SMEs will need support to benefit from the insights gained at the global level, position themselves in future renewable energy hubs and be entrepreneurial to take greatest advantage of the emerging opportunities, including lower transportation-related emissions.


More efficient and effective fertilizer use on-farm that minimises environmental impact and climate change is essential. Smallholders need greater capacity and access to the best-performing decision support tools. There are emerging innovations that support better farmer decision making for fertilizer use, such as those from AgroCares. The development and use of these decision-support tools should be enhanced with a push to get them into the hands of smallholder farmers and enable their use to be maximised.


Although fertilizers will be part of the future food system, effort should also be made to increase soil carbon (which helps in nutrient exchange and also may provide financial opportunities if effective carbon markets are in place) and look at opportunities with bio-actives, such as those being developed by Kelp Blue. The opportunity to develop bio-actives may be a suitable focus for start-up and other entrepreneurial approaches and should be encouraged with both private and public investment.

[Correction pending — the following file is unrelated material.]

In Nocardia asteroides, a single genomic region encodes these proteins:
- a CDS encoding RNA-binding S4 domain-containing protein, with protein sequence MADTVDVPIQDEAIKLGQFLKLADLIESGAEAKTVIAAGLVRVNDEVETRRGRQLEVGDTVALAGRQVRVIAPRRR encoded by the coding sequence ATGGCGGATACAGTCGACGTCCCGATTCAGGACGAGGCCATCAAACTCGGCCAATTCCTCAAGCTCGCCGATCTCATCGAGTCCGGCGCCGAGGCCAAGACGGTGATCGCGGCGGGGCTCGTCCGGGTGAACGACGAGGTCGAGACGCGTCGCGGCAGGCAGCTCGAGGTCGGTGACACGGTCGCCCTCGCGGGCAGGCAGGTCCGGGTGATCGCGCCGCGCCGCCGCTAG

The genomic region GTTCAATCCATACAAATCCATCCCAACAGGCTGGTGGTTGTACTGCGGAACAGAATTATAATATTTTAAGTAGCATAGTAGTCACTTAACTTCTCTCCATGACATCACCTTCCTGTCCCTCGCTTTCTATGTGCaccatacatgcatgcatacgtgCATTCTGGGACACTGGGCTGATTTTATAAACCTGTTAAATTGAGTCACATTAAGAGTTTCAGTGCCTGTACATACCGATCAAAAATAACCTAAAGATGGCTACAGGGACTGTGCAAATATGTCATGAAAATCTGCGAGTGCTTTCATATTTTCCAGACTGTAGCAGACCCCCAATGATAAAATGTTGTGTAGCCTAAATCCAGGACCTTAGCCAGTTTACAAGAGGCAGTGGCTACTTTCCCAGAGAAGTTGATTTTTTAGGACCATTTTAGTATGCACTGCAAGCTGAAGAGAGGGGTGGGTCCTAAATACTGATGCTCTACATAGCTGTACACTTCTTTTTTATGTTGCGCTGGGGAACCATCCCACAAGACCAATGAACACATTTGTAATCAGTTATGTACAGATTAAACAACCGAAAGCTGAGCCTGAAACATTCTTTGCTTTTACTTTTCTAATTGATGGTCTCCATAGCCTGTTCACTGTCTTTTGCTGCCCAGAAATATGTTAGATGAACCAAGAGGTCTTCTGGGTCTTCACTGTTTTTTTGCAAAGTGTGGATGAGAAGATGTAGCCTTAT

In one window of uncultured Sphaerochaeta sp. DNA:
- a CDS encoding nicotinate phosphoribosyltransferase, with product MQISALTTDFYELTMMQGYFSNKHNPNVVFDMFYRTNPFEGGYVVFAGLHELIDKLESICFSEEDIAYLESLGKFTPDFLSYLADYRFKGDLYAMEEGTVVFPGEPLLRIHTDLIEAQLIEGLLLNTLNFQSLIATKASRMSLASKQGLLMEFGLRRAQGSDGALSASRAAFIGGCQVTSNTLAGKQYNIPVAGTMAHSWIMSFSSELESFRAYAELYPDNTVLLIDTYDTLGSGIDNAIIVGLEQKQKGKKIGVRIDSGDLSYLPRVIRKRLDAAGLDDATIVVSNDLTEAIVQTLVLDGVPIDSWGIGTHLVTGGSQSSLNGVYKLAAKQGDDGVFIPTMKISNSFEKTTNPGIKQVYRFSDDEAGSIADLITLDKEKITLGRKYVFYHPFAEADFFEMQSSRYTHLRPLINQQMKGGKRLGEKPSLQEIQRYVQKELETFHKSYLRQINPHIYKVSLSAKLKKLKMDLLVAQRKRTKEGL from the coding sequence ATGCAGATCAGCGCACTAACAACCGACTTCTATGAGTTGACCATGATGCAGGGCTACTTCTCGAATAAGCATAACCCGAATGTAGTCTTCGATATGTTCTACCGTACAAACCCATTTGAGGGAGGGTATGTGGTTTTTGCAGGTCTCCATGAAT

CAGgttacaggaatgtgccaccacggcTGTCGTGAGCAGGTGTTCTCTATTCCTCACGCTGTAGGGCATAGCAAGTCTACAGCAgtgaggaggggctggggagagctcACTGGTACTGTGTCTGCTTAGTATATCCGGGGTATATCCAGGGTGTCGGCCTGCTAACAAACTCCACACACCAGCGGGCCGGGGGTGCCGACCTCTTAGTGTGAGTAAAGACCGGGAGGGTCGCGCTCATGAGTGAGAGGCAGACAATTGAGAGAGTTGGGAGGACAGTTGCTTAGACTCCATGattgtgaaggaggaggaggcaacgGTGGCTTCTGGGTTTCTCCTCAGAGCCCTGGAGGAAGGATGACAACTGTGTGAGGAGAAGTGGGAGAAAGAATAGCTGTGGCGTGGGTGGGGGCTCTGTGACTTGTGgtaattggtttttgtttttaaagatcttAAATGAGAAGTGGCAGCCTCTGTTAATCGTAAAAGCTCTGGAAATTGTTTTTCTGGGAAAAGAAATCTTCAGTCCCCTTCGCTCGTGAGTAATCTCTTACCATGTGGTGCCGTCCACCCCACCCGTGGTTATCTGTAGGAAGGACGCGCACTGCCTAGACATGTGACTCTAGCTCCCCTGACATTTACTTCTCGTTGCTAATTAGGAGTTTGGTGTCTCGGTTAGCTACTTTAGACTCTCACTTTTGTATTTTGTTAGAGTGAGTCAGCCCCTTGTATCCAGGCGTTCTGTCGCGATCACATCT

Governments play a crucial role as well. They need to ensure the free movement of innovation in both goods and services and to build the capacity of smallholder farmers in an equitable manner. They also need to support research, innovation and entrepreneurship, and invest in impact pathways that scale innovation, in order to get the right tools in the hands of capable farmers to enable the best possible decision-making.


Sustainable agricultural transformation in Southeast Asia may sound simple to some, but it will be difficult. It will require collaboration and commitment from a range of stakeholders like those we had on the panel brought together by networks of ecosystem builders and enablers like Grow Asia.